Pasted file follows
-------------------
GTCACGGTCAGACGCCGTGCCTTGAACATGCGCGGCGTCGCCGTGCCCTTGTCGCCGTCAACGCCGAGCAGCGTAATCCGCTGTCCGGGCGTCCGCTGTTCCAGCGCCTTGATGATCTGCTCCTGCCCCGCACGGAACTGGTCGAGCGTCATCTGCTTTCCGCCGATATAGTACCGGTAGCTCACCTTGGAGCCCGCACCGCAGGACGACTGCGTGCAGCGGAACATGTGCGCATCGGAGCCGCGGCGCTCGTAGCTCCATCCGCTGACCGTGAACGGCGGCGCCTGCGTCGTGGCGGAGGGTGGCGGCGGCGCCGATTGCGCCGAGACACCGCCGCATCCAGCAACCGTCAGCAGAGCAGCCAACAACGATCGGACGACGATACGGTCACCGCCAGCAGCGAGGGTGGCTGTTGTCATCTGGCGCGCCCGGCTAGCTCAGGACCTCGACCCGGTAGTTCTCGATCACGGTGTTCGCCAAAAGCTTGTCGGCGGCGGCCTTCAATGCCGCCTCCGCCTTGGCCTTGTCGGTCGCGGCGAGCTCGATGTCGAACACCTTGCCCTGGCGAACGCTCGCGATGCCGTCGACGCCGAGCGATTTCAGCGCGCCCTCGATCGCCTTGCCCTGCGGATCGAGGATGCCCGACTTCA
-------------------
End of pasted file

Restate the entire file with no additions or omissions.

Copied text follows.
GTCACGGTCAGACGCCGTGCCTTGAACATGCGCGGCGTCGCCGTGCCCTTGTCGCCGTCAACGCCGAGCAGCGTAATCCGCTGTCCGGGCGTCCGCTGTTCCAGCGCCTTGATGATCTGCTCCTGCCCCGCACGGAACTGGTCGAGCGTCATCTGCTTTCCGCCGATATAGTACCGGTAGCTCACCTTGGAGCCCGCACCGCAGGACGACTGCGTGCAGCGGAACATGTGCGCATCGGAGCCGCGGCGCTCGTAGCTCCATCCGCTGACCGTGAACGGCGGCGCCTGCGTCGTGGCGGAGGGTGGCGGCGGCGCCGATTGCGCCGAGACACCGCCGCATCCAGCAACCGTCAGCAGAGCAGCCAACAACGATCGGACGACGATACGGTCACCGCCAGCAGCGAGGGTGGCTGTTGTCATCTGGCGCGCCCGGCTAGCTCAGGACCTCGACCCGGTAGTTCTCGATCACGGTGTTCGCCAAAAGCTTGTCGGCGGCGGCCTTCAATGCCGCCTCCGCCTTGGCCTTGTCGGTCGCGGCGAGCTCGATGTCGAACACCTTGCCCTGGCGAACGCTCGCGATGCCGTCGACGCCGAGCGATTTCAGCGCGCCCTCGATCGCCTTGCCCTGCGGATCGAGGATGCCCGACTTCA